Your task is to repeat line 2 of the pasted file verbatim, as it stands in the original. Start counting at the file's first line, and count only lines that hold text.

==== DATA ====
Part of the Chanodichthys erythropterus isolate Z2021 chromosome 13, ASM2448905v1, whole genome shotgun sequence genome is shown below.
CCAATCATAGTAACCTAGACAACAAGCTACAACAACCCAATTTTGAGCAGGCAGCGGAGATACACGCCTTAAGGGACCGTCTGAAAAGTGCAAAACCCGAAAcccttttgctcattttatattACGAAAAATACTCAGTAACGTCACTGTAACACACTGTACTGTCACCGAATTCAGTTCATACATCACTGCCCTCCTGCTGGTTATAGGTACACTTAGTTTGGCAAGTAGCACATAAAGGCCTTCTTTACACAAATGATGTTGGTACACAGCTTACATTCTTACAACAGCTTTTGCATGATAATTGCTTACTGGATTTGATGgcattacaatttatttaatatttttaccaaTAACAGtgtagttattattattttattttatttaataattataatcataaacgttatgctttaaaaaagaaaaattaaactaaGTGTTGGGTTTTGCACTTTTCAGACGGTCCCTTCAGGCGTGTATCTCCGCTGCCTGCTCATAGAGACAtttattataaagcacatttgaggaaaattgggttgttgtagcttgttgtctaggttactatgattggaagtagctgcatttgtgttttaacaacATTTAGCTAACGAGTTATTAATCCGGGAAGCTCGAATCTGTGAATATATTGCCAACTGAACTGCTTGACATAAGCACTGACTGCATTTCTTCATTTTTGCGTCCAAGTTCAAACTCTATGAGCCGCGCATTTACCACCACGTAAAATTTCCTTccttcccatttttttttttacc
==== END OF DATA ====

CCAATCATAGTAACCTAGACAACAAGCTACAACAACCCAATTTTGAGCAGGCAGCGGAGATACACGCCTTAAGGGACCGTCTGAAAAGTGCAAAACCCGAAAcccttttgctcattttatattACGAAAAATACTCAGTAACGTCACTGTAACACACTGTACTGTCACCGAATTCAGTTCATACATCACTGCCCTCCTGCTGGTTATAGGTACACTTAGTTTGGCAAGTAGCACATAAAGGCCTTCTTTACACAAATGATGTTGGTACACAGCTTACATTCTTACAACAGCTTTTGCATGATAATTGCTTACTGGATTTGATGgcattacaatttatttaatatttttaccaaTAACAGtgtagttattattattttattttatttaataattataatcataaacgttatgctttaaaaaagaaaaattaaactaaGTGTTGGGTTTTGCACTTTTCAGACGGTCCCTTCAGGCGTGTATCTCCGCTGCCTGCTCATAGAGACAtttattataaagcacatttgaggaaaattgggttgttgtagcttgttgtctaggttactatgattggaagtagctgcatttgtgttttaacaacATTTAGCTAACGAGTTATTAATCCGGGAAGCTCGAATCTGTGAATATATTGCCAACTGAACTGCTTGACATAAGCACTGACTGCATTTCTTCATTTTTGCGTCCAAGTTCAAACTCTATGAGCCGCGCATTTACCACCACGTAAAATTTCCTTccttcccatttttttttttacc